Jan 30, 2008

KOOP ex-volunteer torched the station over music picks, officials charge

On Jan. 5, Paul Feinstein, a 24-year-old former KOOP volunteer angry about past playlist decisions, poured gasoline over the community radio station's control panels and lit them on fire, Austin fire officials say. The resulting blaze caused more then $300,000 in damage and knocked the station off the air until last week, when it resumed operations in a donated studio. Feinstein has been charged with second degree felony arson and could face two to 20 years in prison and a fine of up to $10,000. Feinstein, who has no criminal record, had clashed with another volunteer because his selections for an overnight Internet-only program had been changed, according to the Austin American-Statesman. He quit the station about a week before the fire. "We are kind of worried that people will look at us like a bunch of idiots," Andrew Dickens, the president of KOOP told the American-Statesman. "Who the hell would have thought somebody would have snapped?" Ironic detail: Feinstein's jazz program was called "Mellow Down Easy."

Detroit radio vet will head pubTV station

Detroit Public Television's new president, as of Friday, will be Ritschard (Rich) Homberg, who has been v.p. and g.m. of CBS's all-news WWJ-AM for more than a decade, the Detroit Free Press reported. Homberg succeeds Steve Antoniotti, who resigned in April after an apparent conflict with his board. "My strongest interests are in local programming and really working to complete the capital campaign," Homberg told the newspaper.

NYTimes on WNET's Shapiro: He's not shy

WNET's new president Neal Shapiro, who came from NBC News, "hasn't been shy about putting his at times unorthodox stamp on WNET and his own team in place," write Elizabeth Jensen in a New York Times article about his first year at the station. "Four of the station's top executives have left," and Shapiro says a coming restructuring of staff may lead to "change behind the scenes." The story highlights his focus on local documentary, online video, and a new arts program with him as host. "Mr. Shapiro said he was reveling in no longer chasing Britney Spears interviews and in having an educational department to work with," writes Jensen, "but he acknowledged that he found the pace at his new employer slow. 'One of the things that I think I can bring here is to try to make us a little more nimble,' he said."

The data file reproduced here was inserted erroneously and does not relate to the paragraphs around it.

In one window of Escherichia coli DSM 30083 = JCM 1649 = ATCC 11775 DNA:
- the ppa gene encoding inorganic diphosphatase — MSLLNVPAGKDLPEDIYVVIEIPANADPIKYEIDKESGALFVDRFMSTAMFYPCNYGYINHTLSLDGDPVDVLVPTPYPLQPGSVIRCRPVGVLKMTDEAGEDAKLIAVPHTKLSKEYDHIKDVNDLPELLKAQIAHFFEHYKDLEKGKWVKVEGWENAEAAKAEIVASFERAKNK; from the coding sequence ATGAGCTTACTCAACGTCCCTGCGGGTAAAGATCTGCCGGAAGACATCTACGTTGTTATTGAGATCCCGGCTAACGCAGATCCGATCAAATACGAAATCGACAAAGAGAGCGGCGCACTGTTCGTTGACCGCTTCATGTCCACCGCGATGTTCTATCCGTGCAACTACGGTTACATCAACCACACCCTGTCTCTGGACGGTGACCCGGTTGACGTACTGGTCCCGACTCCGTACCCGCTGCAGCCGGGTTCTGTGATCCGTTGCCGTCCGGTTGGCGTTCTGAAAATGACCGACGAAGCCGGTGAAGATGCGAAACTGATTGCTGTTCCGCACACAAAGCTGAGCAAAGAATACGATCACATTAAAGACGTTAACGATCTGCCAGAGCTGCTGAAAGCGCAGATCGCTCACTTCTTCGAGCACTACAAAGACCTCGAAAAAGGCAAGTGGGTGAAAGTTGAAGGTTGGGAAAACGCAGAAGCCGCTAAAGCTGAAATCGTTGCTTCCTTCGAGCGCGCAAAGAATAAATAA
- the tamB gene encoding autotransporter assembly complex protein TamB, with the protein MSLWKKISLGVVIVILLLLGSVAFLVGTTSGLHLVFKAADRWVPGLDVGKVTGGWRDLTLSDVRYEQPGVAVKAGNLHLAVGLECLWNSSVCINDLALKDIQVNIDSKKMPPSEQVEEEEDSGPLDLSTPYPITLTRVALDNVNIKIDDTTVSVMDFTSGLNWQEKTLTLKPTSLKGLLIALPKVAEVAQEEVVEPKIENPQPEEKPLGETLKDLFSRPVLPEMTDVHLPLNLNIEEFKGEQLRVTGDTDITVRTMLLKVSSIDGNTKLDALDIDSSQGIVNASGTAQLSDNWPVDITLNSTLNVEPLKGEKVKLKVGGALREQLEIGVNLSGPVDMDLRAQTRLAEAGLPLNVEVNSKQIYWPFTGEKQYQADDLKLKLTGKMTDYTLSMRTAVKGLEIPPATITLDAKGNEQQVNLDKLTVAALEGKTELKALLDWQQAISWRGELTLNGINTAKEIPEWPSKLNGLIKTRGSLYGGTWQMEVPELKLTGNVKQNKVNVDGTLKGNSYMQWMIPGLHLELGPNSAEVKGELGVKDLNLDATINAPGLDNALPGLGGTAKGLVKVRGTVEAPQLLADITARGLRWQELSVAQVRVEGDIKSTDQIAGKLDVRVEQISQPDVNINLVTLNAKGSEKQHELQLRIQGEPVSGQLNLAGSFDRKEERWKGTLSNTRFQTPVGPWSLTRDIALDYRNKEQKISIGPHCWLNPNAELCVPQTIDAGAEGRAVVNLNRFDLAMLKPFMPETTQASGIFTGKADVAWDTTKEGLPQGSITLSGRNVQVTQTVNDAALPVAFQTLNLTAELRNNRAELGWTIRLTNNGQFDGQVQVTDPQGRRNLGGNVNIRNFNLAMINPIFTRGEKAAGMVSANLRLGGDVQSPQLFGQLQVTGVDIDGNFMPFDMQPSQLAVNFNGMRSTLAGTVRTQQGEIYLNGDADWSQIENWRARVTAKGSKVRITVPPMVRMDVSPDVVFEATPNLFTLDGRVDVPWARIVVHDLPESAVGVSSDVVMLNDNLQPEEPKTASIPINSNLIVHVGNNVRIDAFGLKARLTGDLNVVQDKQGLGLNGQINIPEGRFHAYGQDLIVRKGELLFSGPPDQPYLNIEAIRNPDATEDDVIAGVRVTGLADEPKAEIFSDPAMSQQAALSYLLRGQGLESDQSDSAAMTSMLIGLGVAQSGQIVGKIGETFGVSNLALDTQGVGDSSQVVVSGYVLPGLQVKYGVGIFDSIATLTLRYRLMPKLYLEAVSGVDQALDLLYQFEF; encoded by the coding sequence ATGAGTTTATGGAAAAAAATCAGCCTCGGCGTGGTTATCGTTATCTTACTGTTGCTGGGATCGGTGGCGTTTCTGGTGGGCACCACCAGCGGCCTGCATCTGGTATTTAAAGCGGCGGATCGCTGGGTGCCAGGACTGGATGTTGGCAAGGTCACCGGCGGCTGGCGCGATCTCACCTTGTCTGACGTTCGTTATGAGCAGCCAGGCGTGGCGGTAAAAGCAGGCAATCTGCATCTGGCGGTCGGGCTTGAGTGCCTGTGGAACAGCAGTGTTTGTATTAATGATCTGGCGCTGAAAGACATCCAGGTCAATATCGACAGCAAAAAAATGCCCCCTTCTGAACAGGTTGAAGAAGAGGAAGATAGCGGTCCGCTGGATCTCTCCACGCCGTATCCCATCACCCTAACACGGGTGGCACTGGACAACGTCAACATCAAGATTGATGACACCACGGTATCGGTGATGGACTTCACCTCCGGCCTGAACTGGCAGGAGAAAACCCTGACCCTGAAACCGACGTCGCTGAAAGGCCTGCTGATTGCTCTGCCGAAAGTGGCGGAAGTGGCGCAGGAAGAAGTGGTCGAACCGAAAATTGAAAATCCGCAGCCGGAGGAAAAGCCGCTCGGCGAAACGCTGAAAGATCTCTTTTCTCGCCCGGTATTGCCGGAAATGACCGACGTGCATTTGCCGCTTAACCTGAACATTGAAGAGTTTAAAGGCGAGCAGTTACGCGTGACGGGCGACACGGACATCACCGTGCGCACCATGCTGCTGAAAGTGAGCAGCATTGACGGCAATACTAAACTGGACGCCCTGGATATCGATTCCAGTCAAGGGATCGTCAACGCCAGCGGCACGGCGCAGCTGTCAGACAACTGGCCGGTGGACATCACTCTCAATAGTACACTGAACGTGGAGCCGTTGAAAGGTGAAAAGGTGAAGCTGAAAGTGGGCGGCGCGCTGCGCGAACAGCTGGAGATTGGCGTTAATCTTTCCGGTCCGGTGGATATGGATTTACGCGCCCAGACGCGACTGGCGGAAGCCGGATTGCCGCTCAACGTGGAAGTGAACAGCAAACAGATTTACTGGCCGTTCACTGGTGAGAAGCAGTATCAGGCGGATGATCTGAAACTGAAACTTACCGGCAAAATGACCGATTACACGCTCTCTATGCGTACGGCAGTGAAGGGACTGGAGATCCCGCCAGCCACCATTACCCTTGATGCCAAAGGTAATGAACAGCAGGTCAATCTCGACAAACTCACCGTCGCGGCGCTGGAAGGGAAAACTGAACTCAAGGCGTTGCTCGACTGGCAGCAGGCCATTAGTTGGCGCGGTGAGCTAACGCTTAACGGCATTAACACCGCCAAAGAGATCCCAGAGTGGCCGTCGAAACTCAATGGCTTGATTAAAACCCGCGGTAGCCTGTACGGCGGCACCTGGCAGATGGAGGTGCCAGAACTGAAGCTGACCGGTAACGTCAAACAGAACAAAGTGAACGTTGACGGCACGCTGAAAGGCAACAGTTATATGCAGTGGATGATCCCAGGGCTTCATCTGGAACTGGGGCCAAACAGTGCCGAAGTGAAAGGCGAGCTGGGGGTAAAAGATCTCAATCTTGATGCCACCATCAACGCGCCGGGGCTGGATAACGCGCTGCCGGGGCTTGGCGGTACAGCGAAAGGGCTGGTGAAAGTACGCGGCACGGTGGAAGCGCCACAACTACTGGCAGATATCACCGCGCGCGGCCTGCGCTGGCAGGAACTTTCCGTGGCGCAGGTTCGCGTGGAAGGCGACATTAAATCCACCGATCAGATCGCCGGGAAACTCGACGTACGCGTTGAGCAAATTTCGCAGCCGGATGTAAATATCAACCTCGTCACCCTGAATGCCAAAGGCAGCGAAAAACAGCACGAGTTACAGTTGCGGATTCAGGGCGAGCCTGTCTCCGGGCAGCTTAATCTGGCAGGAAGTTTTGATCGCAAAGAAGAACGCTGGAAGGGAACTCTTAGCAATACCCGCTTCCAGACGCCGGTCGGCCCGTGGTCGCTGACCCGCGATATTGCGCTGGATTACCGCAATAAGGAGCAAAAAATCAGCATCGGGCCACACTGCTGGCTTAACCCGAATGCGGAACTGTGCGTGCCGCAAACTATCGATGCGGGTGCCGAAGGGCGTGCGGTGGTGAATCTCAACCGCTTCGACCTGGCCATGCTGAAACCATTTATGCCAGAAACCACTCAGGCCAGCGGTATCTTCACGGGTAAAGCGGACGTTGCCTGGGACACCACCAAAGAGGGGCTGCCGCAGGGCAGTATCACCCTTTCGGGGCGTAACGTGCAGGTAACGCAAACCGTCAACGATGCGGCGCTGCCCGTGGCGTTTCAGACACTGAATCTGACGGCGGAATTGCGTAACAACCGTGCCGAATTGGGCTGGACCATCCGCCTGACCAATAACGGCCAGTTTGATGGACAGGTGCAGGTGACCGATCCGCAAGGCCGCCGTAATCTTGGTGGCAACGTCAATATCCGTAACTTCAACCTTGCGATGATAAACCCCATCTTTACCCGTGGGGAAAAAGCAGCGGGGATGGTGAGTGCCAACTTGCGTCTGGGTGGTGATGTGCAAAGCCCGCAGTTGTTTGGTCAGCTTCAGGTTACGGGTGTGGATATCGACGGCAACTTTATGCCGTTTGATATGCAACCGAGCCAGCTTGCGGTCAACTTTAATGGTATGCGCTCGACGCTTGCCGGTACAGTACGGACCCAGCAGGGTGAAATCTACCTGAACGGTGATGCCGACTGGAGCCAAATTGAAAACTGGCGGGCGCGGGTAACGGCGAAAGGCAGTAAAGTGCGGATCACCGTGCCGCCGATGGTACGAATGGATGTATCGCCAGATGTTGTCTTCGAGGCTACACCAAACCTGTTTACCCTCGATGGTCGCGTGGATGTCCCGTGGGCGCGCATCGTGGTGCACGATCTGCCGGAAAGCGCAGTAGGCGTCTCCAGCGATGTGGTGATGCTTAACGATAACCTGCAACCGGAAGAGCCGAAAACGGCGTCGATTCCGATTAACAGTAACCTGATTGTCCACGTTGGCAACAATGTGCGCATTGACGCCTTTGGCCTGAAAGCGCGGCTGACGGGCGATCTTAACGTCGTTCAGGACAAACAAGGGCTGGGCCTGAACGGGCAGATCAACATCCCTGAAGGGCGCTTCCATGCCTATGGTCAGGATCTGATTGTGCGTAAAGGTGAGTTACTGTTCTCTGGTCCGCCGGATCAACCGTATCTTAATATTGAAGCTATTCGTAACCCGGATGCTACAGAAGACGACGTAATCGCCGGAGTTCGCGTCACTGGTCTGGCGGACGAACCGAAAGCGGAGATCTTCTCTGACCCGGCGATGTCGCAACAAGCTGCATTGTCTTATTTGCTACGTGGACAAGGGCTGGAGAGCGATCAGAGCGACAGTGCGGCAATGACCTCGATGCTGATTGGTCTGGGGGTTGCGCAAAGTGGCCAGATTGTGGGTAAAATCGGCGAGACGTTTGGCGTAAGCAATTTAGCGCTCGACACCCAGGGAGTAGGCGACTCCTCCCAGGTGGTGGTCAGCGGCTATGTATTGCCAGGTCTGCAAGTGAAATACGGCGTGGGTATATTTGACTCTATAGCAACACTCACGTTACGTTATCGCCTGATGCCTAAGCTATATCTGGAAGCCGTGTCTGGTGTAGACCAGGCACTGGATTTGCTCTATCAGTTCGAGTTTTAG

Flailing WTVP strikes new deal with Bank of America

WTVP in Peoria, Ill., has struck a new deal with Bank of America to settle the station's debt, writes station President Chet Tomczyk on the WTVP website. The bank accepted WTVP's offer to settle the station's debt at $5.2 million, due by February 28. See Current's story on the station's debt problems here.

Gates incorporates genealogy into new mag

Henry Louis Gates, Jr., Harvard professor and host of the PBS series African American Lives, is heading up The Root, a new online magazine launched this week by The Washington Post Company. The magazine, aimed at a black audience, covers politics and culture and features interactive tools for readers to track their ancestry.

PBS puts free educational content on iTunes U

PBS is now offering free multimedia educational content on iTunes U, the educational area of iTunes. Housed in the "Beyond Campus" section, the offerings--video, lectures, interviews, teacher guides--come from KQED, WETA, WNET and WGBH.

Competition for Colorado news listeners

The channel swap planned for Colorado Public Radio's KFCR News and KVOD Classical stations will cut off service to music lovers in Fort Collins and bring competition for news listeners now served by Greeley's KUNC, reports the Coloradoan.